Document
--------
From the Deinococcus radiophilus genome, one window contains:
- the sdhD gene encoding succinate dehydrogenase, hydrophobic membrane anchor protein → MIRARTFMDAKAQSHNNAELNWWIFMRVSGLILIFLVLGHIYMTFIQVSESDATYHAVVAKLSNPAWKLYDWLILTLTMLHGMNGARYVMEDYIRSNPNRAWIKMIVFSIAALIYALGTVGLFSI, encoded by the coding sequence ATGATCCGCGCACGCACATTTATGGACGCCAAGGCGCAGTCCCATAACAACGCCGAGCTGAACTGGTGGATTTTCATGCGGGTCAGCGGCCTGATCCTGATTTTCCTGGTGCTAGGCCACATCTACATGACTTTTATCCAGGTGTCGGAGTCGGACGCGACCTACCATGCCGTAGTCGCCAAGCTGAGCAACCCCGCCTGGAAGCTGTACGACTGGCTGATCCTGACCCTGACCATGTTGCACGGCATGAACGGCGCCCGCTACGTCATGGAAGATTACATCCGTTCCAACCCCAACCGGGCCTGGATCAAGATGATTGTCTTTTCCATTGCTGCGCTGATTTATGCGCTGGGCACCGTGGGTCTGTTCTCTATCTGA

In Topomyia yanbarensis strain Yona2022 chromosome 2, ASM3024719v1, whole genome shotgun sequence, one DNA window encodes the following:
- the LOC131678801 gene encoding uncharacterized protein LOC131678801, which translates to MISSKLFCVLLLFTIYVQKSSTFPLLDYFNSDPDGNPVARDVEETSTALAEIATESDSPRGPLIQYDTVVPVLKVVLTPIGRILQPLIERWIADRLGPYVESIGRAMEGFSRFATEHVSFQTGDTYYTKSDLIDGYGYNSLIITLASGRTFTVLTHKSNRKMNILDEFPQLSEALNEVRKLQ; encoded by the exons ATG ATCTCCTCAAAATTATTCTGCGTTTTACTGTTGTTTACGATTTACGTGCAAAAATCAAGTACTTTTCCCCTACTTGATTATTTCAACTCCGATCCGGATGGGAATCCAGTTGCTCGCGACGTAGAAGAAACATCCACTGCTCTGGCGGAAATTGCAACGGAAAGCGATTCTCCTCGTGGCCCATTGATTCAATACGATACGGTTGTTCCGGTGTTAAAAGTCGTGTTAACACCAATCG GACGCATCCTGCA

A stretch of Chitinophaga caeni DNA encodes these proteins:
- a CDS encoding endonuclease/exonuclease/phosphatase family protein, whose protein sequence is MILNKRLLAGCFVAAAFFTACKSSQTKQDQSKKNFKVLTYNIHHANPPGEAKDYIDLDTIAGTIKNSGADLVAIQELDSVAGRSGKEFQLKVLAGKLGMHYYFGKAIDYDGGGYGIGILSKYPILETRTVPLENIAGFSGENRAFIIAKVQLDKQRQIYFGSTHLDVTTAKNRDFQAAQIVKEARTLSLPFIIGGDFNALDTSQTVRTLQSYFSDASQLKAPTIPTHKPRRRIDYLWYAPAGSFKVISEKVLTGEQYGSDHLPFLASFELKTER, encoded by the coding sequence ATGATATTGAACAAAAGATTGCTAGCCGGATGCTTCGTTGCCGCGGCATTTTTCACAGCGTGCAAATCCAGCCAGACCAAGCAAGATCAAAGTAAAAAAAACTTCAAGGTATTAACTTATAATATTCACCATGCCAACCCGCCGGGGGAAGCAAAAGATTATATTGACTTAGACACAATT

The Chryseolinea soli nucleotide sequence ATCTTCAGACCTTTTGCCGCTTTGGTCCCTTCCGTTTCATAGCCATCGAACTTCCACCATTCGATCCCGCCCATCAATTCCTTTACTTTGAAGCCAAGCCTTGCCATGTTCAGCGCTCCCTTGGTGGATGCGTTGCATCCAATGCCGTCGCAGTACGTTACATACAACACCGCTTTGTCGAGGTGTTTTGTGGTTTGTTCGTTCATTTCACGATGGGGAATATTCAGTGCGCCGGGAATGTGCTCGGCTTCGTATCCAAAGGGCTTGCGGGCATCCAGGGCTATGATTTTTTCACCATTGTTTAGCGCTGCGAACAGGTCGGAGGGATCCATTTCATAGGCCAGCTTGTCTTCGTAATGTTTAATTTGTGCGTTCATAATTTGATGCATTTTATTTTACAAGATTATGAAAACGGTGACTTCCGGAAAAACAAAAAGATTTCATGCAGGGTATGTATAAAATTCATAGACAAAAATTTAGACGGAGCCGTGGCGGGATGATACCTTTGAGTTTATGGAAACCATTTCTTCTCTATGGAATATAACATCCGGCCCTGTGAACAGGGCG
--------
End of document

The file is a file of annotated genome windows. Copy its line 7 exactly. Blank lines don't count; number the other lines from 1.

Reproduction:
The Chryseolinea soli nucleotide sequence ATCTTCAGACCTTTTGCCGCTTTGGTCCCTTCCGTTTCATAGCCATCGAACTTCCACCATTCGATCCCGCCCATCAATTCCTTTACTTTGAAGCCAAGCCTTGCCATGTTCAGCGCTCCCTTGGTGGATGCGTTGCATCCAATGCCGTCGCAGTACGTTACATACAACACCGCTTTGTCGAGGTGTTTTGTGGTTTGTTCGTTCATTTCACGATGGGGAATATTCAGTGCGCCGGGAATGTGCTCGGCTTCGTATCCAAAGGGCTTGCGGGCATCCAGGGCTATGATTTTTTCACCATTGTTTAGCGCTGCGAACAGGTCGGAGGGATCCATTTCATAGGCCAGCTTGTCTTCGTAATGTTTAATTTGTGCGTTCATAATTTGATGCATTTTATTTTACAAGATTATGAAAACGGTGACTTCCGGAAAAACAAAAAGATTTCATGCAGGGTATGTATAAAATTCATAGACAAAAATTTAGACGGAGCCGTGGCGGGATGATACCTTTGAGTTTATGGAAACCATTTCTTCTCTATGGAATATAACATCCGGCCCTGTGAACAGGGCG